The 35-year-old Croatian, who will appear in his first semifinal in Newport, opened up to press after his match, talking about what it’s like being a professional tennis player as well as the father of a young daughter. “It isn’t easy always to go, to leave her at home. I would like to be a lot more home now, but this is what I do, this is where I earn my money, and I do it for her also. But after this, I will go a little bit home, and that’s it.”

 

The tournament’s biggest names, top seed John Isner and multiple grand slam winner Lleyton Hewitt, will both take the court tomorrow in their separate quarterfinals against up-and-coming American men, in what promises to be an equally exciting order of play. Hewitt, the spearhead of what has been a strong tournament for Australians in Newport, will take on American Steve Johnson, while Jack Sock will try to usurp his training partner, No. 1 seed John Isner, who is gunning for his third title on the Newport grass courts.

 

Dave Gertler is a tennis journalist, player and musician based in Sydney covering Newport for Tennis Panorama News. Follow his Twitter updates from the tournament @TennisNewsTPN, follow him on his personal Twitter @davegertler,  read his blog,  and listen to his podcast, Tennis Days .

 

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John Isner Leads Top Seeds into Newport Quarterfinals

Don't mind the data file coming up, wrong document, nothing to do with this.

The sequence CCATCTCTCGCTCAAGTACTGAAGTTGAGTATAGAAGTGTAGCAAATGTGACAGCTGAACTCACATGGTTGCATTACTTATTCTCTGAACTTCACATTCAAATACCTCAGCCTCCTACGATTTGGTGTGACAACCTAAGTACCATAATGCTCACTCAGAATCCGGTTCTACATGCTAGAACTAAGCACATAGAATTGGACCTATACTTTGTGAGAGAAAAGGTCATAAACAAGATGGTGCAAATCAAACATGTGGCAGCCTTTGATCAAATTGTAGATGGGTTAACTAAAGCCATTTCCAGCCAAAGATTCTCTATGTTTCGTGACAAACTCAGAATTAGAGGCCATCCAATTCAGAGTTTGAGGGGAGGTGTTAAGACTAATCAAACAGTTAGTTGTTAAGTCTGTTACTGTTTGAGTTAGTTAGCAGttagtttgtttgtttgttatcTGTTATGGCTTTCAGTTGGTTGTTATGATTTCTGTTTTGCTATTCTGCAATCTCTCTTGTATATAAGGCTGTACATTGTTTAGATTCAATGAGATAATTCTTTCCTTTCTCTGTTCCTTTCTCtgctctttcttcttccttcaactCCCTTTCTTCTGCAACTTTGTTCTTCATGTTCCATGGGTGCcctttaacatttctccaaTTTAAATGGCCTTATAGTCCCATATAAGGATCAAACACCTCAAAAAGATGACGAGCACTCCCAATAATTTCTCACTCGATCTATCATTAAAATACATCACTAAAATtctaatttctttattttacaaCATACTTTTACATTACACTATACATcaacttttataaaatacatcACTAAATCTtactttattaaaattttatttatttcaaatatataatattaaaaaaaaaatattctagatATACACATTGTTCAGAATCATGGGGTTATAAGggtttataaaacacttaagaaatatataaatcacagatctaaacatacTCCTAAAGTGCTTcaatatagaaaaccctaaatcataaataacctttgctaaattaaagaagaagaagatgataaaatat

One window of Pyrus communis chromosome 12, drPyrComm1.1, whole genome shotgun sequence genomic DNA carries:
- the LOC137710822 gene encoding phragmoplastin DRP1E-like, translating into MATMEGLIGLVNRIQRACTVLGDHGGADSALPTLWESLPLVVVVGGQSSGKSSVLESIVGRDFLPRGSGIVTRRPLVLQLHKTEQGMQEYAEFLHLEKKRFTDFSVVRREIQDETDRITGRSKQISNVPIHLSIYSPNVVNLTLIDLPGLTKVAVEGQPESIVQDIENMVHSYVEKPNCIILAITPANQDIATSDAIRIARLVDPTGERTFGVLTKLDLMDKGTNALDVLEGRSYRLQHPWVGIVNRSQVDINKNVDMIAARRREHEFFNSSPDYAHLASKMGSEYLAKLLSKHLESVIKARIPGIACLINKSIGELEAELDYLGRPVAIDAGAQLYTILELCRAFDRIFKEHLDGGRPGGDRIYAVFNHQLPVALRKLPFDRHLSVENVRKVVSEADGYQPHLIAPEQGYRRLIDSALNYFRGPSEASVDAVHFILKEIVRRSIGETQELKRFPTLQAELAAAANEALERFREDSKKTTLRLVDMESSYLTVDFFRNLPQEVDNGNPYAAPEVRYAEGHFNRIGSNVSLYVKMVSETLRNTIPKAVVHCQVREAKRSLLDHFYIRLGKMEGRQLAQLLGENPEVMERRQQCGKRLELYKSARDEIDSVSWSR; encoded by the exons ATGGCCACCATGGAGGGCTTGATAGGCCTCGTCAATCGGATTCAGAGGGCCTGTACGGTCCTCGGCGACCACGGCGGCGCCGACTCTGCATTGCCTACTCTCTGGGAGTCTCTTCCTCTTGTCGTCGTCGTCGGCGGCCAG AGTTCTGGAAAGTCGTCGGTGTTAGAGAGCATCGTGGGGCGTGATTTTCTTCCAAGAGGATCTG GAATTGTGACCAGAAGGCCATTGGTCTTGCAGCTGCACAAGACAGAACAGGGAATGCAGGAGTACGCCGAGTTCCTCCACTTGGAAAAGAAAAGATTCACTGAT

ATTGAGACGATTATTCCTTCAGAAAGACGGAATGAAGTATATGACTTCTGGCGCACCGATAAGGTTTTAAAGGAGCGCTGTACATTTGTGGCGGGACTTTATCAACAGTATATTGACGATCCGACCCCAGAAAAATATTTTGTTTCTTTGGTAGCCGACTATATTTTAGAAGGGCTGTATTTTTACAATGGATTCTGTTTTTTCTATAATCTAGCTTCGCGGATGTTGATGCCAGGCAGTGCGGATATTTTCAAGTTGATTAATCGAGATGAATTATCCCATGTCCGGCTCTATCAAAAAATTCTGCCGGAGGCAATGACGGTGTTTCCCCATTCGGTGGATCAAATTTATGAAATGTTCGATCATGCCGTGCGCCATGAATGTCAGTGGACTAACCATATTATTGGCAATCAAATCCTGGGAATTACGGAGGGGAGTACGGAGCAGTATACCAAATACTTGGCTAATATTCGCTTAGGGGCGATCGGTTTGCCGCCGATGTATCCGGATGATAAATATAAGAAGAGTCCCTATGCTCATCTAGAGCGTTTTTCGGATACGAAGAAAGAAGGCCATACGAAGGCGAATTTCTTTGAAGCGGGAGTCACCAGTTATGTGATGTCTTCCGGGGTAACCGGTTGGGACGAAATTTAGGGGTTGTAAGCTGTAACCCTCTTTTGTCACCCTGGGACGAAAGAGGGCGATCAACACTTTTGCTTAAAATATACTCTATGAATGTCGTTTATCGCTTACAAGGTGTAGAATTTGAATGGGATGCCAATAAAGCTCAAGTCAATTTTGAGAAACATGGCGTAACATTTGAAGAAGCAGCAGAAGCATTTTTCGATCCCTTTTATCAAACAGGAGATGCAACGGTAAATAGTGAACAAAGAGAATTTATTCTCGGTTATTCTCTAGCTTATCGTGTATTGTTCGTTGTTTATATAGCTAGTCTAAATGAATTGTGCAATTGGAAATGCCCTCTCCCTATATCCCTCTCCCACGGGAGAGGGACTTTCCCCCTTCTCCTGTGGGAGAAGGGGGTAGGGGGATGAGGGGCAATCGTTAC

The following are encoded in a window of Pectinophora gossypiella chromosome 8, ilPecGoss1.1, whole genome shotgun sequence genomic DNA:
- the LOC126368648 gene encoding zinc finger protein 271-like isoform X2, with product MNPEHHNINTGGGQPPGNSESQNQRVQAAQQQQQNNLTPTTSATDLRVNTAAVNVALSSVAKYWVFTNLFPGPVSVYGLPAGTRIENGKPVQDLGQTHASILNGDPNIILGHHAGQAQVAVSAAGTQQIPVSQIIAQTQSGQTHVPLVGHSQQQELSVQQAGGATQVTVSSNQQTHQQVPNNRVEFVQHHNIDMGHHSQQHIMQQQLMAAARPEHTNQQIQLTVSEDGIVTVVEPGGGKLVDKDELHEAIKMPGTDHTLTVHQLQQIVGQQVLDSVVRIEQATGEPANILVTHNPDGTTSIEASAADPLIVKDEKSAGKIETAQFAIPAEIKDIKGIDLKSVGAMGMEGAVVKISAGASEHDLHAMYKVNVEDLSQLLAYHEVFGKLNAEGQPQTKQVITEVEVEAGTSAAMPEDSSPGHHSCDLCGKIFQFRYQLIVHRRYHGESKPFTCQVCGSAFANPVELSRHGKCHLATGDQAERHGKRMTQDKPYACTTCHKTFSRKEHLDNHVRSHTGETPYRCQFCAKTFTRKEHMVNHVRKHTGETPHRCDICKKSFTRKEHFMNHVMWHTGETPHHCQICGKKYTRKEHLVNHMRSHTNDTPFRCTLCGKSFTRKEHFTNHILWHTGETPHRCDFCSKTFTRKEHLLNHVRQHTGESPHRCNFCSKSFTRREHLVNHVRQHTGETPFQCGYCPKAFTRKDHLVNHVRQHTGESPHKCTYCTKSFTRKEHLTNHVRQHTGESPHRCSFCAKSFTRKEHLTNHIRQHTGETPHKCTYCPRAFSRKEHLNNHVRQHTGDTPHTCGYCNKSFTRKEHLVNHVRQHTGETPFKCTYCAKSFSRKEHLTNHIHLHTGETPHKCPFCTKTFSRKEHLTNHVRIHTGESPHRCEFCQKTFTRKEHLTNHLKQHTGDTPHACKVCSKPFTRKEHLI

John Isner

John Isner

By Dave Gertler

(July 9, 2014) NEWPORT – Day Three of the Hall of Fame Tennis Championships in Newport, Rhode Island, saw solid performances from top seeds, and expected results from the tournament’s big servers and grass court specialists.

 

The only minor upset of the day was Israel’s Dudi Sela ousting his higher-ranked opponent, No .8 seed Adrian Mannarino, in straight sets. Sela had a strong serving day, winning 82% of points on his first serve and converting five of six break points against the Frenchman. Sela, one of the shorter players on tour, will now face the tallest, Ivo Karlovic, whose 18 aces was too much for serve-and-volleyer Sergiy Stakhovsky to handle, the Croatian winning 7-5, 7-6.

 

The tournament’s top four seeds also won through to the quarterfinals in straight sets. Defending champion Nicolas Mahut beat Australia’s Luke Saville in an hour, 10 minutes, out-serving the 20-year-old Australian qualifier, breaking him on four occasions. “It was a tough match,” said Mahut, “He’s a good player on grass. This kind of surface you have to be really focused on your serve and take the opportunity. It was much better than yesterday and I hope tomorrow will be even better.”

 

His serving will need to stay solid in his quarterfinal match against Australian Sam Groth, who although still outside the top 100, is one win away from reaching that milestone after another solid serving performance saw him through his match against Malek Jaziri. Groth’s ace count against the Tunisian was remarkably high at 24, ominous for his next opponent, who said, “He’s serving huge, he’s a very, very powerful player. So if I had to play against him I will have to be really concentrate on my serve, and then wait for something, maybe a double fault once, try a good return and waiting for the small opportunities I will have. But the first thing is to keep my serve, I’ll be really focused on that.”

 

Tournament top dog John Isner required less time and less aces against fellow American Austin Krajicek, defeating him on Center Court 6-3, 6-3 in just over an hour. “It was a pretty clean match,” said Isner, “I guess I got up early in both sets, and for me, that helps so much. I feel like I play pretty well when I’m playing ahead, especially on this surface too. It was a good match, very happy with it.”